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Nancy's Notes - May 15, 2014

In Praise of Hatred by Khaled Khalifa, The Last days of Jesus by Bill O’Reilly, Miss Dimple Disappears by Mignon F. Ballard.

  As you are out walking in the warmer weather, come in and check out a good book. Here are a few titles you might enjoy. The first is a is written by Khaled Khalifa, the well known author of The Kite Runner. She has now written In Praise of Hatred. It begins in 1980s Syria, where a young Muslim girl lives a secluded life behind the veil in the house of her grandparents. Her three aunts Maryam, Safaa, and Marwa raise her with the aid of their devoted blind servant. Soon the walls of the family home are no longer able to protect the girl from the social and political chaos outside. Witnessing the ruling dictatorship’s bloody campaign against the Muslim Brotherhood, she is filled with hatred for the regime and becomes increasingly radical. In the footsteps of her beloved uncle, Bakr, she launches herself into a battle for her religion, her country, and ultimately, for her own future.
    Bill O’Reilly sold many copies of his Killing Jesus. Now he has completed The Last days of Jesus. Reilly is a former history teacher. When interviewed on the today show a few months ago, he hoped that people, no matter their religious beliefs, would read his books for there historical significance. In the later of these titles he talks of a time two thousand years ago when Jesus walked across Galilee. Everywhere he traveled he gained followers. His contemporaries are familiar historical figures: Julius Caesar, Caesar Augustus, Herod the Great, Pontius Pilate. It was an era of oppression, when every man, woman, and child answered to the brutal rule of Rome. In this world, Jesus lived, and in this political and historical context, Jesus died and changed the world forever.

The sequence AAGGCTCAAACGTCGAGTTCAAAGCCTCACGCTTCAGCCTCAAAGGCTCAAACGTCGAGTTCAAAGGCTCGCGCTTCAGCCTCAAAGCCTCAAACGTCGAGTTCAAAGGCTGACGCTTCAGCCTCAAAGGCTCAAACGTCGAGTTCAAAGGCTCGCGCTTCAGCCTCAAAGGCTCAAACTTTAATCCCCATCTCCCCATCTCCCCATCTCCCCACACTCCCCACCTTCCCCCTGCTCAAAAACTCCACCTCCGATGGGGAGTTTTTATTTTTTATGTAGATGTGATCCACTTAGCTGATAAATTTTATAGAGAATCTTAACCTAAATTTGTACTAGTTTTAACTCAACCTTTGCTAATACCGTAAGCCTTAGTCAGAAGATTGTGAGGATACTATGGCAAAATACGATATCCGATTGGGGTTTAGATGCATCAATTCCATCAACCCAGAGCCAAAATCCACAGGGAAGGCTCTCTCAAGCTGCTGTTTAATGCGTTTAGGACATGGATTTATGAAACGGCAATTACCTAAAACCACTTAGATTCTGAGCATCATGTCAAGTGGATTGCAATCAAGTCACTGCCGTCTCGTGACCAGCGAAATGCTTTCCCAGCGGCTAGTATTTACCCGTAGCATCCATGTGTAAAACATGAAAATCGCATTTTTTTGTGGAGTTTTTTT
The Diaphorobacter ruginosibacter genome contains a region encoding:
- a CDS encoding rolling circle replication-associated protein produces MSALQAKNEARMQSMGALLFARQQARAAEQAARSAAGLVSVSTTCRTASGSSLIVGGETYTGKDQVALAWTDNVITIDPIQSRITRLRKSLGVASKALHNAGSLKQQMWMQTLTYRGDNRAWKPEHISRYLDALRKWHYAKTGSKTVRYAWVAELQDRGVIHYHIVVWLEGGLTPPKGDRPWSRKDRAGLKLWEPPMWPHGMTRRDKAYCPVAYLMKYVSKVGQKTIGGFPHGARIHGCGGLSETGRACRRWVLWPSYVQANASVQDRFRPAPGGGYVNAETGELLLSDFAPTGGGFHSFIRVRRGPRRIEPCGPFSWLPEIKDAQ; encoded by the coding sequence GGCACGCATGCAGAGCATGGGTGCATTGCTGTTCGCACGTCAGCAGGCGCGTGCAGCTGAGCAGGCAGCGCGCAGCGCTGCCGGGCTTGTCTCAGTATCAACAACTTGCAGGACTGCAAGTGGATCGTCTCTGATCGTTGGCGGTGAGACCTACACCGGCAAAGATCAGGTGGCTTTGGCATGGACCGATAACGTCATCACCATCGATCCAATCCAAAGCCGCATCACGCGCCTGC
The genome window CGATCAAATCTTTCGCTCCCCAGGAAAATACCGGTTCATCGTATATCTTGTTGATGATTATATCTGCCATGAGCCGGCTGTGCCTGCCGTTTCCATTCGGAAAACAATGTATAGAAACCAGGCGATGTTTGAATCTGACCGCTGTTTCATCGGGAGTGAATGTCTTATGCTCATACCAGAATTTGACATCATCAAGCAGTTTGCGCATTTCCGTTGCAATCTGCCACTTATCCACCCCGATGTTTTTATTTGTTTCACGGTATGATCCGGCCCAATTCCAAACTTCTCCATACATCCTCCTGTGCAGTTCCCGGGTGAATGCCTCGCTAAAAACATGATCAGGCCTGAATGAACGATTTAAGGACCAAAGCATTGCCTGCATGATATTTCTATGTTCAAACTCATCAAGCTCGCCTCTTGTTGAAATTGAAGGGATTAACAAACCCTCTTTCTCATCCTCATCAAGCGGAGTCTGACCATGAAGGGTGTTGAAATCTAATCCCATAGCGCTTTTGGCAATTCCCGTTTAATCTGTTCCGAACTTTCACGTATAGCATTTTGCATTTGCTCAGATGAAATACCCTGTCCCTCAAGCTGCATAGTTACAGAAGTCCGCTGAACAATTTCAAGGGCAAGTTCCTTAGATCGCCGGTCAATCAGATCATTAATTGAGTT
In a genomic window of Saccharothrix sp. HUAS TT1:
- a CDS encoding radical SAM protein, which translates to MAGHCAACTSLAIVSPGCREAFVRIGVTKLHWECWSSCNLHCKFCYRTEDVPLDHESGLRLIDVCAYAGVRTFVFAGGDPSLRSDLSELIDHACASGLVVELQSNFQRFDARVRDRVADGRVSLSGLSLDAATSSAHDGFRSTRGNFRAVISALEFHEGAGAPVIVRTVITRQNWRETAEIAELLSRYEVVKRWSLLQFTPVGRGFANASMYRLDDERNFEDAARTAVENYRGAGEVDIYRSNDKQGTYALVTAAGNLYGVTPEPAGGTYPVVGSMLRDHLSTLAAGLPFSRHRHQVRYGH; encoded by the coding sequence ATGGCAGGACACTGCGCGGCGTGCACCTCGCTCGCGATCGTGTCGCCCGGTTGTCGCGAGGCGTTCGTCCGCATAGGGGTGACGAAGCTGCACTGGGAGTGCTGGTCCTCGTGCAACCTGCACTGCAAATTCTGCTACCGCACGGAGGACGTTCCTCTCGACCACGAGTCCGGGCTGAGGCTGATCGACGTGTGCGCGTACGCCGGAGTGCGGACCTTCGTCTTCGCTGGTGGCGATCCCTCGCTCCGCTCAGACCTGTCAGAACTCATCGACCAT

For those who want a lighter story they may enjoy Miss Dimple Disappears. It is 1942, and most of the men in the town of Elderberry, Georgia, have gone to war. One morning just before Thanksgiving, young schoolmistress Charlie Carr and her fellow teachers are startled to find that the school custodian, Wilson “Christmas” Malone, has neglected to stoke the furnace or empty the wastebaskets. They then find him dead in a broom closet, the apparent victim of a heart attack. But when Miss Dimple Kilpatrick who has taught Elderberry first graders for nearly forty years  disappears the following day, town residents are shaken. Knowing that Miss Dimple would never willingly abandon her students, Charlie and her friend Annie begin sleuthing and uncover danger surprisingly close to home.
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